Volcanos: Fluid Lava

Topics: Lava, Volcano, Magma Pages: 5 (1385 words) Published: October 8, 1999

This paper will define and discuss the volcano to include: types of volcanoes, formation of a volcano, and elements of a volcano; such as, lava, rock fragments, and gas. This paper also tells a little bit about volcanic activity in different parts of the world.

What is a volcano?

A volcano is a vent in the earth from which molten rock and gas erupt. The molten rock that erupts from the volcano forms a hill or mountain around the vent. The lava may flow out as a viscous liquid or it may explode from the vent as solid or liquid particles.

Kinds of Volcanic Materials

Three basic materials that may erupt from a volcano are; 1. lava, 2. rock fragments, and 3. gas.


Lava is the name for magma that has been released onto the Earth's surface. When lava comes to the Earth's surface, it is red hot and may have temperatures of more than 2012 degrees Fahrenheit. Fluid lava flows swiftly down a volcano's slopes. Sticky lava flows more slowly. As the lava cools, it may harden into many different formations. Highly fluid lava hardens into smooth, folded sheets of rock called pahoehoe. Stickier lava cools into rough, jagged sheets of rock called aa. Pahoehoe and aa cover large areas of Hawaii, where the terms originated. The stickiest lava forms flows of boulders and rubble called block flows. It may also form mounds of lava called domes.

Other lava formations are spatter cones and lava tubes. Spatter cones are steep hills that can get up to 100 feet high. They build up from the spatter of geyser-like eruptions of thick lava. Lava tubes are tunnels formed from fluid lava. As the lava flows, its exterior covering cools and hardens. But the lava below continues to flow. After the flowing lava drains away, it leaves a tunnel.

Rock Fragments

Rock fragment are usually called tephra and are formed from sticky magma. This magma is so sticky that its gas can not easily escape when the magma approaches the surface or central vent. Finally, the trapped gas builds up so much pressure that it blasts the magma into fragments. Tephra consists of volcanic dust, volcanic ash, and volcanic bombs, (from smallest to largest size particle).

Volcanic dust consists of particles less than one one-hundredth inch in diameter. Volcanic dust can be carried for great distances. In 1883, the eruption of Krakatau in Indonesia shot dust 17 miles into the air. The dust was carried around the Earth several times and produced brilliant red sunsets in many parts of the world. Some scientists assume large quantities of volcanic dust can affect the climate by reducing the amount of sunlight that reaches the Earth.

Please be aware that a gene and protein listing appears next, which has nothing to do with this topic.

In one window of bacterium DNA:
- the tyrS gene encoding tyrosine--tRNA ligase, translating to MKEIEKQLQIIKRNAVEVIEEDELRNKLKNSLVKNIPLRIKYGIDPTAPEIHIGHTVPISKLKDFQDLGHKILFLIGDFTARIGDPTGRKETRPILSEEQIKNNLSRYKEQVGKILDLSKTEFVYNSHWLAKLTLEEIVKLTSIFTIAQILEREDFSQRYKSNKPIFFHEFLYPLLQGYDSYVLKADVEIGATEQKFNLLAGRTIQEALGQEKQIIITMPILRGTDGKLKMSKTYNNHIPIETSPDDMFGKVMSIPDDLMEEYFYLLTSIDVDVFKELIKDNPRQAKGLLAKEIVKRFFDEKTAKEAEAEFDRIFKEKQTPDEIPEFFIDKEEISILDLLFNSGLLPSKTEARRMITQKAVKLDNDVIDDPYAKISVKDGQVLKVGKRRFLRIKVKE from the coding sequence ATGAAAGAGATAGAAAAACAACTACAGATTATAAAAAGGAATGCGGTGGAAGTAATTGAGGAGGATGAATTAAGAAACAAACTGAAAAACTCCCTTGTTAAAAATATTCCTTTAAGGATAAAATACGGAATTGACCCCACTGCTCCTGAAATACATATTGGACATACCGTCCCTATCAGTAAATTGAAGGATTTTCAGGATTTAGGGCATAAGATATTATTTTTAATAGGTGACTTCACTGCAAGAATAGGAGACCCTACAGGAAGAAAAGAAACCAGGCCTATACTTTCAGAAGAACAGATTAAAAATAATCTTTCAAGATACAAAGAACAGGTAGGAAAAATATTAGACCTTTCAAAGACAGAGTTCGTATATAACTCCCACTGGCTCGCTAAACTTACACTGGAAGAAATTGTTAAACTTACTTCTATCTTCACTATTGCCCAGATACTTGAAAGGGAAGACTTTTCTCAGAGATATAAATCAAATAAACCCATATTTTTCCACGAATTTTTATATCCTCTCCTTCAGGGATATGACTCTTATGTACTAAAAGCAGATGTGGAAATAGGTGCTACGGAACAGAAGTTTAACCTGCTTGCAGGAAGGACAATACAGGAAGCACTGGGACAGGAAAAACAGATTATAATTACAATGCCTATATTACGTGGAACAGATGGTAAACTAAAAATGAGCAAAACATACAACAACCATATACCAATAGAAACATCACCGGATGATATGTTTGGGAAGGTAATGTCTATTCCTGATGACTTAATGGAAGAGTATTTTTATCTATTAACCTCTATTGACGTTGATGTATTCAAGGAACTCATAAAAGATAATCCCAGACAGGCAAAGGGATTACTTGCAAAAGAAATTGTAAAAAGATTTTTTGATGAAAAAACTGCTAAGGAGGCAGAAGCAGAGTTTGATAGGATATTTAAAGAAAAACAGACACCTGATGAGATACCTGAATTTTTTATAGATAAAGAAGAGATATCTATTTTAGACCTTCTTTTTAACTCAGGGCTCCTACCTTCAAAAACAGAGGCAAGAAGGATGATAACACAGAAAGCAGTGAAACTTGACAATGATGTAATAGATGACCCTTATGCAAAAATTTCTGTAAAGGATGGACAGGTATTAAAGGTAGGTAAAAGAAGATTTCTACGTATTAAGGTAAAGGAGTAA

Volcanic ash is made up of fragments less than one fifth inch in diameter. Nearly all volcanic ash falls to the surface and becomes welded together as rock called volcanic tuff. Sometimes, volcanic ash combines with water in a stream and forms a boiling mudflow. Mudflows may speeds up to 60 miles per hour and can be remarkably shattering.

Volcanic bombs are large fragments. Most of them range from the size of a baseball to the size of a basketball. The largest bombs can measure up to more than four feet across and weigh up to 100 short tons. Small volcanic bombs are generally called cinders.


Gas pours out of volcanoes in large quantities during almost all eruptions. The gas is made up particularly of steam, but may also include carbon dioxide, nitrogen, sulfur dioxide, and other gases. Most of the steam comes from a volcano's magma, but some steam may also be produced when rising magma heats water in the ground. Volcanic gas carries a large sum of volcanic dust. This alliance of gas and dust looks like black smoke

Types of Volcanoes

The magmas that are the most liquefied erupt quietly and flow from the vent to form sloping shield volcanoes, a name that is conceived because they look like the shields of ancient German warriors. The lava that flows from shield volcanoes is usually only...

Bibliography: Bullard, Fred M. Volcanoes of the Earth. Austin: University of Texas Press,
Decker, Robert and Barbara. Volcanoes. San Francisco: W.H. Freeman and
company, 1981.
Decker, Robert and Barbara. Volcanoes. New York: W.H. Freeman and company,
Macdonald, Gordon A. Volcanoes. New Jersey: Prentice-Hall, inc., 1972.
"Volcano", The World Book Encyclopedia, 1993, Volume 20, pages 438-440.
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